Twin Cities students participated in a Not In Our School workshop this week focusing on stopping bullying and promoting diversity. They were joined by area teachers and Not In Our Town: Bloomington-Normal leaders Camille Taylor, front row right, and Mary Aplington, back row fifth from right.

Twin Cities students participated in a Not In Our School workshop this week focusing on stopping bullying and promoting diversity. They were joined by area teachers and Not In Our Town: Bloomington-Normal leaders Camille Taylor, front row right, and Mary Aplington, back row fifth from right.

With help from the Regional Office of Education and NIOT, the day-long workshop included speakers, activities and discussion.

“Most schools have Key Club and Student Council, but those groups' focus isn’t to create an inclusive climate for students,” said Taylor. “When someone commits suicide or brings a gun to school, we say, ‘How did we not see this coming?’ It’s because we need groups of students and faculty to discuss and address these issues.”

Jay Shannon, Project Oz liaison coordinator with BHS, shared a project called “I See You” created by the HYPE Leadership Group at BHS.

He passed around a poster board with photos of HYPE students sharing their biggest insecurities.

“We should not see our insecurities and differences as weaknesses, but strengths,” said Shannon. “If we share our insecurities we can support each other.”

Amari Funderburg attended the workshop with the plan to strengthen support groups at her high school for future students.

“I want to learn things here and take it back to school and plant seeds,” said Funderburg, NCHS senior. “After I graduate, I want this sort of group to continue to flourish.”

Along with several peers, Funderburg was joined at the workshop by Bryan Thomas, NCHS track and field coach and NIOS sponsor.

“If you see someone being bullied, don’t be a bystander, be an upstander,” Thomas said to students. “Talk to your teachers. It makes us aware of what’s going on with you guys and helps us understand how to help.”

Between teacher presentations, students were eager to participate and share experiences and solutions. The sponsors sat back, listened and took notes.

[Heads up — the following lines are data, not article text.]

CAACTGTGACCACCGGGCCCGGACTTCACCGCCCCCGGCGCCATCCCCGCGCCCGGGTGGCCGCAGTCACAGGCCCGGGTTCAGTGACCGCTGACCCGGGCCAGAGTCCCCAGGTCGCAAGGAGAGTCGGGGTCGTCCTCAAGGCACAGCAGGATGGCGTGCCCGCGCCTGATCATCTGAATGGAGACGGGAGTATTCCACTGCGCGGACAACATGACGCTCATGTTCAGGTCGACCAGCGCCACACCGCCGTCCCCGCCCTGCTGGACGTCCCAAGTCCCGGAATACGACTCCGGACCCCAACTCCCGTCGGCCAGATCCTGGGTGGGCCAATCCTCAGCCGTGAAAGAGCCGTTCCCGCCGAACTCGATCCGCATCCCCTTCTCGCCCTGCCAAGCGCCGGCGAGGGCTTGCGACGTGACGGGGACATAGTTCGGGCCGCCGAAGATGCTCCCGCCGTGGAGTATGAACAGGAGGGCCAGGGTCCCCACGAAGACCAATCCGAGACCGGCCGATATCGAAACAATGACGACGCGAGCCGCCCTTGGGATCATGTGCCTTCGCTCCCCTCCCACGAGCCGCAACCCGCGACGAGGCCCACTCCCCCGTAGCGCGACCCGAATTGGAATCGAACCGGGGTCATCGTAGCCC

“I’ve found that students are more open to diversity than adults,” said John Bierbaum, NIOS club sponsor for West. “In the midst of such polarizing politics, kids need the space and opportunity in school to focus on these issues instead of just rhetoric.”

NIOS Workshop To Focus on Safer Schools

In partnership with Regional Office of Education #17, Bloomington Normal Not In Our Town: Bloomington/Normal  (NIOTBN) will hold a Not In Our School (NIOS) workshop for local students on 8 a.m. to 2 p.m. Dec. 10 at the McLean County YWCA, 1201 North Hershey Road. Bloomington.

The mission of Not In Our Town is to stop hate, address bullying, and build safe, inclusive communities. NIOS is a natural outgrowth of this mission, working to create safe schools across our country.  NIOTBN is affiliated with this national organization, and its supporters pledge to help erase bigotry and bullying from their workplace, from their businesses, from their classrooms and campuses.  NIOTBN hopes to foster a more inclusive community for all.

Through the efforts of NIOTBN’s Education Committee, Not In Our School groups are being established at many local schools. Bloomington High School, Bloomington Junior High School, Normal West High School, and Normal Community High School are among those that have adopted NIOSinitiatives. NIOS student members embody the mission, vision, and values of Not In Our Town.  

The first local NIOS workshop will:

● Cultivate student leaders representing five local schools;

● Create collaborative alliances among students, schools, and administrations;

● Provide a forum for youth voices and concerns;

● Develop deeper understandings of barriers to safe and inclusive schools;

● Facilitate the identification of actions that will result in safer schools;

● Empower students to be leaders and change agents;

● Identify and provide access to tools and resources that support schools’ efforts; and

● Create a structure for sustainability of collaboration among schools.

The Regional Office of Education #17 is partnering with NIOS and assisting with this workshop. YWCA leadership,  ROE #17 staff,  local police chiefs, and superintendents, principals, and staff of participating schools are among those who will participate in this collaborative workshop.

District 87 Hotline Showing Positive Results

Andy Dahn

WJBC

Parents of District 87 students who are concerned that their child is being bullied now have a way to report that concern anonymously.

The district’s bullying hotline allows parents to submit their concerns to school and district officials through text and voice messages. While the messages are anonymous, school officials will still be able to respond to ensure parents that the issue will be taken care of. Superintendent Barry Reilly said while the hotline has only been in place for one week, it has already helped stop some instances of bullying.

“We’ve already seen the benefit of it,” Reilly said. “I think as people begin to get comfortable with the fact that it is truly anonymous, I think we’ll get more information, and more information is better. I’m sure I’ve got some principals who are concerned with the amount of messages that they could get, but I really don’t see that being a big issue.”

Reilly said the hotline takes putting an end to bullying to a whole new level.